back to article £40m wasna enough for ink and toner cartridges in public sector, says Scottish government

How much does the Scottish public sector need to spend on toner and cartridges in a day? Circa £5,000 if a recent tender notice is anything to go by. In a move that signifies the apparent impact of Covid-19 on all walks of life, the Scottish government has been forced to extend a £40 million framework deal for computer …

  1. Franco Silver badge

    "It might even include the town council of Stoney Bridge, as far as we know, but that would be a niche joke."


    Same niche joke.

    Leaving that aside though, framework contracts are a joke. Nice idea in principle to use public sector economies of scale to drive prices down, but has failed spectacularly.

    1. Arthur the cat Silver badge

      Nice idea in principle to use public sector economies of scale to drive prices down, but has failed spectacularly.

      If it's anything like when I worked for the MoD, a couple of months before the end of the year people will get told "you've not used your full budget yet, better get it used before the end of the quarter or it will get cut next year". That was the point when we'd get out the equipment catalogues and buy a couple more storage scopes and maybe a new vacuum chamber and pumps.

      1. A Non e-mouse Silver badge

        Where I used to live, you used to be able to tell the upcoming end of half or full financial year by the state of the roadside as they spent leftover money on flowers & trees.

      2. codejunky Silver badge

        @Arthur the cat

        I picked up some very easy cash 'teaching' a class that was never advertised because it was to clear out their budget money they needed to blow to justify their future demands.

      3. Shadow Systems Silver badge

        At Arthur the cat, re: vacuum pumps...

        <Austin Powers>Would those be Swedish by any chance? Yeah Baby!</Hairy Git>


      4. NeilPost Bronze badge

        It’s all about annual rebates which go directly back to the procurement agency who knocked up the contract.

        As an ex-Forte employee who worked briefly for Granada after a hostile takeover they were all quite open and happy that Granada Purchasing was a profit centre. Esp.. With their fat bonuses based on this and the consequential stiffing of end consumers with over inflated prices not allowed to buy elsewhere:

        Scottish Govt would be better inking (sic) a deal with Amazon, Printerland, Printbase etc... or buying compatibles from a Scottish equivalent of Viking Direct.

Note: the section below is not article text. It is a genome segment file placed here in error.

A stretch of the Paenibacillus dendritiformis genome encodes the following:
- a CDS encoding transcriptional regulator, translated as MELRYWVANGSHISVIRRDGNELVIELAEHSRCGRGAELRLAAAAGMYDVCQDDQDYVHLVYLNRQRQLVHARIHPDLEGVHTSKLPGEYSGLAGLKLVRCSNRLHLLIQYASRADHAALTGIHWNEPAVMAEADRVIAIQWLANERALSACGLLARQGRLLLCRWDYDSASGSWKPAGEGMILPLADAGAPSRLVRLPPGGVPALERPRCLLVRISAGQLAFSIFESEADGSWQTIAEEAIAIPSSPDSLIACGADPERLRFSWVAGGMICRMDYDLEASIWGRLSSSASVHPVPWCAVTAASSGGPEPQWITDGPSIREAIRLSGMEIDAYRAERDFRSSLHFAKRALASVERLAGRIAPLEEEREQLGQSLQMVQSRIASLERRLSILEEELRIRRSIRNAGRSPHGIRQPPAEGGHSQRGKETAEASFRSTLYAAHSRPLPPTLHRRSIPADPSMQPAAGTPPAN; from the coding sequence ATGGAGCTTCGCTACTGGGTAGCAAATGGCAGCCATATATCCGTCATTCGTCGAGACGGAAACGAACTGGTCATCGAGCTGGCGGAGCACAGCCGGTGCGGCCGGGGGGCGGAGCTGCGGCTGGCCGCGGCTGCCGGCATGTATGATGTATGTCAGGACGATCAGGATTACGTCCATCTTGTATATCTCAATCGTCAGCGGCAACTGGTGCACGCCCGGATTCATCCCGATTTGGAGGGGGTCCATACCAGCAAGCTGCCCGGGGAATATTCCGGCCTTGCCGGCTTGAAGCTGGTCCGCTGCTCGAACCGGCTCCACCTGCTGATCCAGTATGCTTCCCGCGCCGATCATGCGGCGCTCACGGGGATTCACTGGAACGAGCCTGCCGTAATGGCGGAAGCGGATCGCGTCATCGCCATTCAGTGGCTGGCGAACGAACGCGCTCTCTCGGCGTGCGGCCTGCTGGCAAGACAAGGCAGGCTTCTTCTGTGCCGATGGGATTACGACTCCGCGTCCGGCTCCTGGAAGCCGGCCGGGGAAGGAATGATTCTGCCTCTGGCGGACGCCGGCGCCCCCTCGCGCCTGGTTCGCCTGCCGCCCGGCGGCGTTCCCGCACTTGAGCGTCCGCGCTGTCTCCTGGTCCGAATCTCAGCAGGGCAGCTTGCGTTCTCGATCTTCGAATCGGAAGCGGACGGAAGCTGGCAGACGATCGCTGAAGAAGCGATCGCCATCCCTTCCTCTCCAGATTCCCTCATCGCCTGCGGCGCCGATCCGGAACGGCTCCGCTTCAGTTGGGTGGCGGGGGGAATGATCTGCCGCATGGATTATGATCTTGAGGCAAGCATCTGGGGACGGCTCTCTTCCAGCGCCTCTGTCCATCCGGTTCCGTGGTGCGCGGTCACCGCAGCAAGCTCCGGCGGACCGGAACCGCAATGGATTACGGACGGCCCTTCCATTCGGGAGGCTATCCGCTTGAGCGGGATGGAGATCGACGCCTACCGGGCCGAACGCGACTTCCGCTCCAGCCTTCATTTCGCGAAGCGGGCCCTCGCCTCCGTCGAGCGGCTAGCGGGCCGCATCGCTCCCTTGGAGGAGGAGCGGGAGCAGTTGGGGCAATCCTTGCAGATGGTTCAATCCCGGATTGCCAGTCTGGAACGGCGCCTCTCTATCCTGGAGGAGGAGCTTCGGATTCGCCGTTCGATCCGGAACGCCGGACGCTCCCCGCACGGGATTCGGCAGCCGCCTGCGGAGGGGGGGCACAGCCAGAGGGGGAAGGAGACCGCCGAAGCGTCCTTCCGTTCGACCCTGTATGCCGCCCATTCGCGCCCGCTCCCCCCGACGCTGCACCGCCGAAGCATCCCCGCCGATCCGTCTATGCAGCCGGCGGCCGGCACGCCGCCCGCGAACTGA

2. A Non e-mouse Silver badge

      Leaving that aside though, framework contracts are a joke. Nice idea in principle to use public sector economies of scale to drive prices down, but has failed spectacularly.

      When I was in the public sector it was cheaper to buy outside the main framework contracts.

      1. Franco Silver badge

        Yep, price gouging has been a major issue (IME) with the projects I've worked on

      2. NeilPost Bronze badge

        It’s private sector businesses too ...

  2. A Non e-mouse Silver badge


    I think a lot of people are using the Covid-19 pandemic as the latest excuse to say "Ah, we didn't see that coming so we can't do X, Y & Z", just like many people did with Y2K.

  3. Anonymous Coward
    Anonymous Coward

    Flash drives have a very short life...

    They get used once and are then left on a train / in a car park so that documents can "leak"...

  4. Anonymous Coward
    Anonymous Coward

    So cheap?

    Well clearly the Scottish Government aren't printing much. £5000 at normal ink prices would buy you about 5 pages of an HP InkJet - that will be used up before midnight 'cleaning nozzles'.

    1. RM Myers Bronze badge

      Re: So cheap?

      Yep, that sounds about right for HP. A Canon inkjet, by contrast, would get at least 10 pages, maybe even 15 at low quality.

  5. ColinPa

    How much for a nut

    Reminds me of my father in the navy 40 years ago. He went to the ships stores to get a nut and bolt.. He was given a box of 144 of them. He complained - but was told that's the new way of working. He used the nut and bolt and left the box with the other 143 on the shelf in the engine room ... I expect it is still there.

  6. Lorribot

    So why do people print stuff out still?

    No really, surely the Scottish Public sector has better things to spend that money on? Bet they have managed not print anything in the last couple of months without any problems.

    1. Lee D Silver badge

      Re: So why do people print stuff out still?

      You find an answer to that, you let me know.

      I just had to tell a school teaching department that they are using three times the printing of the next nearest department.

      They were wondering why they don't have a budget. Because of covid, etc., the budget for the entire subject is now literally less than their printing budget on its own.

      Bonus: It's not even Art or English or something that you might expect to do a lot of printing.

      Modern 2020 school, with huge fees, complete remote operation for the last few months, and yet we're paying thousands upon thousands for printing, and churning through dozens of trees.

      In one of my previous schools, there was one printer. That was it. Everything went to the one printer. And because you had to walk to the printer to pick things up, and large jobs tied up the printer, nobody ever used it or needed to use it.

  7. Stevie Silver badge

    Bah, Ye Ken!

    I'll bet that sly bugger Hamish Macbeth is up to his elbows in this.

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